Nahlah Ayed

Foreign Correspondent

Nahlah Ayed is a CBC News correspondent based in London. A veteran of foreign reportage, she's covered major world events and spent nearly a decade working in and covering conflicts across the Middle East. Earlier, Ayed was a parliamentary reporter for The Canadian Press.

Latest from Nahlah Ayed

FIFTH ESTATE

'We didn't sleep for 3 days': How a network of women watched over Rahaf Mohammed's escape to the West

When Rahaf Mohammed made her risky escape from Saudi Arabia in January, a network of young women were advising her and others in the same way they’ve helped each other flee repression at home.

Benched by Brexit, Britain seems unable to think of much else — and the political brawl is far from over

After Theresa May's Brexit deal suffered a decisive defeat in Parliament, the prime minister faces a critical non-confidence vote. But no matter the outcome for her, the country is still wracked by division with no clear path out of an intractable political mess.
Analysis

China's 'complicated' role in fight against climate change

Three years after they helped forge the landmark Paris agreement, the U.S. and China are effectively on opposite sides of the climate discussion, Nahlah Ayed writes.
Analysis

Theresa May's survival streak continues in the face of Tory insurgency

In blocking a Tory coup, May has managed to sidestep her party's brutal family feud, the same one that started the U.K. down the bumpy Brexit road in the first place. But getting through that challenge was only one obstacle on a road still crowded with obstacles.

'It would be great to have clean air': A Polish wish as crucial climate talks open

Poland is hosting international climate change talks and while the country remains dependent on coal, improvements in air quality in one city provide some hope for environmentalists in the country and beyond.
Analysis

Brexit showdown puts Britain's fault lines on full, irate display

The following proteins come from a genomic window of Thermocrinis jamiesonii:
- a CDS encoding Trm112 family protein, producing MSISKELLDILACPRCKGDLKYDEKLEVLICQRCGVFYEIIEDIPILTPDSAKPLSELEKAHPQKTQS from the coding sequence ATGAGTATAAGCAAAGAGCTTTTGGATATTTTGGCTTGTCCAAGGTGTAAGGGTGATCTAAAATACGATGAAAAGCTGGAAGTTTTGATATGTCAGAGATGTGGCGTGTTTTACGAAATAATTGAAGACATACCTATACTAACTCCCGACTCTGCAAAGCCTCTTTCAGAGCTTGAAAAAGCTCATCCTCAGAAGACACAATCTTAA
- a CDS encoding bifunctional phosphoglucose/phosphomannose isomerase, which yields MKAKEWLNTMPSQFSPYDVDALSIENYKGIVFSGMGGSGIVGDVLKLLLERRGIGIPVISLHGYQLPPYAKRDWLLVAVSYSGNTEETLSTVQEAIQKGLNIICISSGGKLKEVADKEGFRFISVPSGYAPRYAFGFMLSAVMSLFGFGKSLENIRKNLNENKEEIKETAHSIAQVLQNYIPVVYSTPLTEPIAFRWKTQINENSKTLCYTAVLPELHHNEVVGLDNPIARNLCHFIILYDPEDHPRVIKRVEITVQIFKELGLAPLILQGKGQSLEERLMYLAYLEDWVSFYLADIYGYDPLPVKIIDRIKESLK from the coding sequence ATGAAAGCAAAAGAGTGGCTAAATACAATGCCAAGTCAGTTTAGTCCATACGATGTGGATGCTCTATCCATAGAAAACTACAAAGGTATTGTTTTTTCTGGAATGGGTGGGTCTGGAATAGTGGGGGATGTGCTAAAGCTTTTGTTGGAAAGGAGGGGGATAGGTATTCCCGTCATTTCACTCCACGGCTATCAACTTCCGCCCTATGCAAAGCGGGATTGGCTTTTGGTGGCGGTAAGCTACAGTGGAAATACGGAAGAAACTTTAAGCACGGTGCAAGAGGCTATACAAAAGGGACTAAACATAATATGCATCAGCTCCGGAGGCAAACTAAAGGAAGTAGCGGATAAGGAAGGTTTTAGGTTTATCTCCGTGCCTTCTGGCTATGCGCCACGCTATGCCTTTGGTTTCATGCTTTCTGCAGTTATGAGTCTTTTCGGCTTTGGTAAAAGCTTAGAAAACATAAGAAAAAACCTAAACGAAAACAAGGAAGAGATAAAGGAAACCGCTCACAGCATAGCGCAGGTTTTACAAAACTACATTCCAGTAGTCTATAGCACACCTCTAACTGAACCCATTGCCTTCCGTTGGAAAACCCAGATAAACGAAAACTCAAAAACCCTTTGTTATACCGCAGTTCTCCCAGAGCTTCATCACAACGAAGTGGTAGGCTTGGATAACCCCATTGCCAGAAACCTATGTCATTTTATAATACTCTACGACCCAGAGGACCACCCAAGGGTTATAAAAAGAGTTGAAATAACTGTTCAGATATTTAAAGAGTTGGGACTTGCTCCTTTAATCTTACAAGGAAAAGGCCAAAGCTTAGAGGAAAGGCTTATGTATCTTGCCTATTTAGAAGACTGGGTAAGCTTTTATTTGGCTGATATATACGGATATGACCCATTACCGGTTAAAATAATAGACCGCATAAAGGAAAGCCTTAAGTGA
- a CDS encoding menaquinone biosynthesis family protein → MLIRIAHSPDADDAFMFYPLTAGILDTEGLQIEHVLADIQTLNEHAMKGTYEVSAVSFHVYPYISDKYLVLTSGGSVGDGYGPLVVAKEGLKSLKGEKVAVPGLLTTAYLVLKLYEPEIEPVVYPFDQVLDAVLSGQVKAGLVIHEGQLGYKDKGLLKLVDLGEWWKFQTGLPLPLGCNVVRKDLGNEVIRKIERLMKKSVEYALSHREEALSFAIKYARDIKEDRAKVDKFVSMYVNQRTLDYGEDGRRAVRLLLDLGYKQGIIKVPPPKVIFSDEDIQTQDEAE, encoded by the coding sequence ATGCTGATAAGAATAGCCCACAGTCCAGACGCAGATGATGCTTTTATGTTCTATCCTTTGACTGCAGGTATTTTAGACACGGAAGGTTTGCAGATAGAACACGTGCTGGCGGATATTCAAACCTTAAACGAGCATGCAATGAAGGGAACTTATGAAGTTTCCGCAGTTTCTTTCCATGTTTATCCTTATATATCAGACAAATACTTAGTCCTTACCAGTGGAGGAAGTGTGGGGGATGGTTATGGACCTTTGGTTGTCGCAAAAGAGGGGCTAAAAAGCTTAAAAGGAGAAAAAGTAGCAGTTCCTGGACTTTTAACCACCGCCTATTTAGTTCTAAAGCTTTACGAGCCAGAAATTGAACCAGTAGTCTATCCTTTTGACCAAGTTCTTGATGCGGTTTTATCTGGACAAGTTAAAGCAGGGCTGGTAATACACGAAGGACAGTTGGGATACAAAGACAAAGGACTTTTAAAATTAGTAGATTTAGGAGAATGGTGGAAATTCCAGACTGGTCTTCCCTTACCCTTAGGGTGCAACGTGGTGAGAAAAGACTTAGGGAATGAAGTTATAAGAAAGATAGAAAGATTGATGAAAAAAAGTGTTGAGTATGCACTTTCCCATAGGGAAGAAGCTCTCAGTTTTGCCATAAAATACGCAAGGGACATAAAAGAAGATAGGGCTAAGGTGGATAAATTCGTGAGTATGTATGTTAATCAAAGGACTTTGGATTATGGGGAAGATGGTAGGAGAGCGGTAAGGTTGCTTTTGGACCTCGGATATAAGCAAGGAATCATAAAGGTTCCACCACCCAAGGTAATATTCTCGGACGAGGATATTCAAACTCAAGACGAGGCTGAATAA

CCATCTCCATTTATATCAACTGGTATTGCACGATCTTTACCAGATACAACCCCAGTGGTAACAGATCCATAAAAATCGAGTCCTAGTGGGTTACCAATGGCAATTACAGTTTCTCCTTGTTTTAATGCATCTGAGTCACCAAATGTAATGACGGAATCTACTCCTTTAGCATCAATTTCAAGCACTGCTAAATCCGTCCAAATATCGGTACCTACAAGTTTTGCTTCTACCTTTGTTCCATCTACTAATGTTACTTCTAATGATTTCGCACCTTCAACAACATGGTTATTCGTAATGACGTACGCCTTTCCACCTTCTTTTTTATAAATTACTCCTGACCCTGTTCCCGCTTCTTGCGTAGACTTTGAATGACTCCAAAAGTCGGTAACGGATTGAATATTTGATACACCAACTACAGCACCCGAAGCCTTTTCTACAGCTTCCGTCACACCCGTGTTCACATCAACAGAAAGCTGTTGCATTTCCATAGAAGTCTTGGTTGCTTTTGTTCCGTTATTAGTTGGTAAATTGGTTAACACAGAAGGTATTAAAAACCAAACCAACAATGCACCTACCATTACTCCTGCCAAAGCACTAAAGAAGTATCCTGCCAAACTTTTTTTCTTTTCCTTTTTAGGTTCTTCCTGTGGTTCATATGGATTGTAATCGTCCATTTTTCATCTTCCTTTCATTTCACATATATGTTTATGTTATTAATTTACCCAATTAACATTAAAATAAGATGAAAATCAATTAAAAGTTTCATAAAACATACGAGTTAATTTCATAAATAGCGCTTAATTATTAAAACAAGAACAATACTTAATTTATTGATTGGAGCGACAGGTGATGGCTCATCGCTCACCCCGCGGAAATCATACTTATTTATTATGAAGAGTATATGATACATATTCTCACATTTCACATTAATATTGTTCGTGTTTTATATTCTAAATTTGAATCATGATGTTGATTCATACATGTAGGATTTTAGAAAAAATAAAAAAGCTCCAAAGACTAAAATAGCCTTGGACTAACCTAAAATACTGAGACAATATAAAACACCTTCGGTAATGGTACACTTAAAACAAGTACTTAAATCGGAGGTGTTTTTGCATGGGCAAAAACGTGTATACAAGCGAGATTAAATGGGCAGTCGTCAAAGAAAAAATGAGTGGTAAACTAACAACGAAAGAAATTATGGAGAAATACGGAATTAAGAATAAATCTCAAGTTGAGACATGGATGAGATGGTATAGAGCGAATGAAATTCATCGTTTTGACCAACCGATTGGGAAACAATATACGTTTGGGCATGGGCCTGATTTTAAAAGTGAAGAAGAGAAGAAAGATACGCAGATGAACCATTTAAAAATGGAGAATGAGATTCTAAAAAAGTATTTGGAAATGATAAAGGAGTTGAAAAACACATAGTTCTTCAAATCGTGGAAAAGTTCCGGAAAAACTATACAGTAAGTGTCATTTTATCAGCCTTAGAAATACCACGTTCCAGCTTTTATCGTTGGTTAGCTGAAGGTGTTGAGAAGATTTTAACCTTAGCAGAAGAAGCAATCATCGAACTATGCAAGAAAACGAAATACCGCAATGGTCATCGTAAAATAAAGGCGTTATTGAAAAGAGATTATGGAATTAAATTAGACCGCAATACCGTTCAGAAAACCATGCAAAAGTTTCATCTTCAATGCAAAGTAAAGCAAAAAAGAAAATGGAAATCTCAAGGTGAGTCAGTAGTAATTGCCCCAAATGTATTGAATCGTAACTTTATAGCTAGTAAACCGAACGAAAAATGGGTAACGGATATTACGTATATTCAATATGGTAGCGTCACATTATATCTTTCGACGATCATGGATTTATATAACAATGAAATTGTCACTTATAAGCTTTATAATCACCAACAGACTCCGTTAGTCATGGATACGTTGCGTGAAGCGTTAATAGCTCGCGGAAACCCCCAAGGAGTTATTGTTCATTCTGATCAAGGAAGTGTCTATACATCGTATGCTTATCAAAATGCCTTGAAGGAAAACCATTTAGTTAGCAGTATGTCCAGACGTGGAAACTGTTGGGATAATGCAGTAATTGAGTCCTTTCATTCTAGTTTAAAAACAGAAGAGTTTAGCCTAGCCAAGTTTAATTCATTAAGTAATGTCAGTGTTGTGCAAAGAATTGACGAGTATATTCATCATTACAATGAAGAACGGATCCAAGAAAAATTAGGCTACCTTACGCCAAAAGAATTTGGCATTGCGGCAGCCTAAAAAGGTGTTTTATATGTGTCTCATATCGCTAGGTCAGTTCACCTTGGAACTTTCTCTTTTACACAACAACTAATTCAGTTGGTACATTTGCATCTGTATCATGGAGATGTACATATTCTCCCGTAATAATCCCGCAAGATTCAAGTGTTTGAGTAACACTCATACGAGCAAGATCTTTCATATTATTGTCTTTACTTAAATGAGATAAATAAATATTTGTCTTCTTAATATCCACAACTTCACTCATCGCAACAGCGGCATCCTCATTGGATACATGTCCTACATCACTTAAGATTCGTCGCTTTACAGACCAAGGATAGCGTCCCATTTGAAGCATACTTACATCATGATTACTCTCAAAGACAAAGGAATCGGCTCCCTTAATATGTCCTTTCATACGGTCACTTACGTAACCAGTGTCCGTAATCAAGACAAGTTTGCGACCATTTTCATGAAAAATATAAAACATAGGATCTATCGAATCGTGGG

It's taken nearly three years, but the Brexit debate in Britain is finally exiting the realm of the theoretical. Although Prime Minister Theresa May promised to heal her country's divorce-inflicted rifts, her deal instead brings them all to life.

Britain on a cliff edge: Brexit, bedlam or bust?

Britain’s plans to leave the European Union have descended into chaos and confusion. Nahlah Ayed looks at some of the many scenarios that could unfold in the coming days.

Why Theresa May may not be able to recover from government 'falling apart before our eyes'

Brexit was always going to be a challenge, but it’s hard to imagine how U.K. Prime Minister Theresa May can recover now from the biggest blow so far: the resignation of the minister responsible for Brexit.

The last man: Canadian WW I soldier died at 2 minutes to peace

George Lawrence Price is believed to be the last Commonwealth soldier killed in the First World War, dying just two minutes before armistice 100 years ago. His legacy is still deeply felt in the Belgian community where he died.

In final months, Khashoggi repeatedly hit nerves as persistent critic of Saudi Arabia

Prior to his death, Washington Post journalist Jamal Khashoggi had hit an assertive stride as a persistent critic of Saudi Arabia and its Crown Prince Mohammad bin Salman.
CBC in Myanmar

'No genocide happened here': 1 year after Rohingya exodus, only handful have returned

A year after hundreds of thousands of Rohingya Muslims fled Myanmar in what the UN called a military-led campaign of violence with genocidal intent but state officials deny was a genocide, fewer than 200 have returned, CBC's Nahlah Ayed reports.
Analysis

Some 600,000 refugees later, Ottawa digs in on dealing with Myanmar on Rohingya crisis

Ottawa's approach to Myanmar might include expressions of concern, frank phone calls with civilian and military leaders, but not drastic ruptures, ruling out actions such as revoking Aung San Suu Kyi’s honorary Canadian citizenship — at least for now.
Analysis

A war over words is central to the Rohingya crisis: Nahlah Ayed

Ending the statelessness that automatically comes with the title Rohingya has been cited repeatedly as the key to peace in Myanmar.
CBC IN BANGLADESH

'The scale is just vast': Authorities, aid workers in Bangladesh overwhelmed by Rohingya refugees

The movement of Rohingya from Myanmar to Bangladesh is an exodus of vast proportions that has bewildered even the most seasoned aid workers, writes Nahlah Ayed.
Analysis

Rohingya Muslims facing world's most enduring sentiment: bigotry

To be Rohingya in 2017 is to be The Other. It is to face that most enduring and insidious human sentiment: bigotry, writes Nahlah Ayed.